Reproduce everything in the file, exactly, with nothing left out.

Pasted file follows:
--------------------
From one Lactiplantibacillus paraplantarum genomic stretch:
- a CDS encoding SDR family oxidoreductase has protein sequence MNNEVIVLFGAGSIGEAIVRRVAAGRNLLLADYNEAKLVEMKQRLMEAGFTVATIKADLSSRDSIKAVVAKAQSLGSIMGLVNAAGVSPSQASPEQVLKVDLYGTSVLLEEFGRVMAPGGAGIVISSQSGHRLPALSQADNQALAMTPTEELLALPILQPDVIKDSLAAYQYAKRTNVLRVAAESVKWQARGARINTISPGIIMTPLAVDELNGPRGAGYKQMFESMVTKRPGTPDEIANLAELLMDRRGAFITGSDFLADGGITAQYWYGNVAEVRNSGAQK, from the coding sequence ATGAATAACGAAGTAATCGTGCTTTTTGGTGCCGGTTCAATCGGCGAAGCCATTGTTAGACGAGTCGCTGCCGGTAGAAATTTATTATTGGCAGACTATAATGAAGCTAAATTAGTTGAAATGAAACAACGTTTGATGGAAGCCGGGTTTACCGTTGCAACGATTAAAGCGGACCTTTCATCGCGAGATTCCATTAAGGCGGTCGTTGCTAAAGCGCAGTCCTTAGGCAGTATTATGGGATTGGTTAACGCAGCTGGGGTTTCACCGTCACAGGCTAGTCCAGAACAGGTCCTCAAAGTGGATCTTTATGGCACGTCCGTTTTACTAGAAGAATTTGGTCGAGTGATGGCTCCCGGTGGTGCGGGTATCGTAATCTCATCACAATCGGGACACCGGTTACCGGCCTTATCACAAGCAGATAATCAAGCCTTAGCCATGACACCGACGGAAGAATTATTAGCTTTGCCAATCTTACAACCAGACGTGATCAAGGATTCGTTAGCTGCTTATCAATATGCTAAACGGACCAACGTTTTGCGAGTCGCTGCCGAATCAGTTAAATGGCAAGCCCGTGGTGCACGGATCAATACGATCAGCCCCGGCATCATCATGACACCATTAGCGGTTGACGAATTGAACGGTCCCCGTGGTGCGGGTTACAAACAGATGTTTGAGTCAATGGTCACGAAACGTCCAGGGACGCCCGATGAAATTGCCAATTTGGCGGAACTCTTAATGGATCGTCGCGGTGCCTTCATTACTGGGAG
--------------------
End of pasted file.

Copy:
From one Lactiplantibacillus paraplantarum genomic stretch:
- a CDS encoding SDR family oxidoreductase has protein sequence MNNEVIVLFGAGSIGEAIVRRVAAGRNLLLADYNEAKLVEMKQRLMEAGFTVATIKADLSSRDSIKAVVAKAQSLGSIMGLVNAAGVSPSQASPEQVLKVDLYGTSVLLEEFGRVMAPGGAGIVISSQSGHRLPALSQADNQALAMTPTEELLALPILQPDVIKDSLAAYQYAKRTNVLRVAAESVKWQARGARINTISPGIIMTPLAVDELNGPRGAGYKQMFESMVTKRPGTPDEIANLAELLMDRRGAFITGSDFLADGGITAQYWYGNVAEVRNSGAQK, from the coding sequence ATGAATAACGAAGTAATCGTGCTTTTTGGTGCCGGTTCAATCGGCGAAGCCATTGTTAGACGAGTCGCTGCCGGTAGAAATTTATTATTGGCAGACTATAATGAAGCTAAATTAGTTGAAATGAAACAACGTTTGATGGAAGCCGGGTTTACCGTTGCAACGATTAAAGCGGACCTTTCATCGCGAGATTCCATTAAGGCGGTCGTTGCTAAAGCGCAGTCCTTAGGCAGTATTATGGGATTGGTTAACGCAGCTGGGGTTTCACCGTCACAGGCTAGTCCAGAACAGGTCCTCAAAGTGGATCTTTATGGCACGTCCGTTTTACTAGAAGAATTTGGTCGAGTGATGGCTCCCGGTGGTGCGGGTATCGTAATCTCATCACAATCGGGACACCGGTTACCGGCCTTATCACAAGCAGATAATCAAGCCTTAGCCATGACACCGACGGAAGAATTATTAGCTTTGCCAATCTTACAACCAGACGTGATCAAGGATTCGTTAGCTGCTTATCAATATGCTAAACGGACCAACGTTTTGCGAGTCGCTGCCGAATCAGTTAAATGGCAAGCCCGTGGTGCACGGATCAATACGATCAGCCCCGGCATCATCATGACACCATTAGCGGTTGACGAATTGAACGGTCCCCGTGGTGCGGGTTACAAACAGATGTTTGAGTCAATGGTCACGAAACGTCCAGGGACGCCCGATGAAATTGCCAATTTGGCGGAACTCTTAATGGATCGTCGCGGTGCCTTCATTACTGGGAG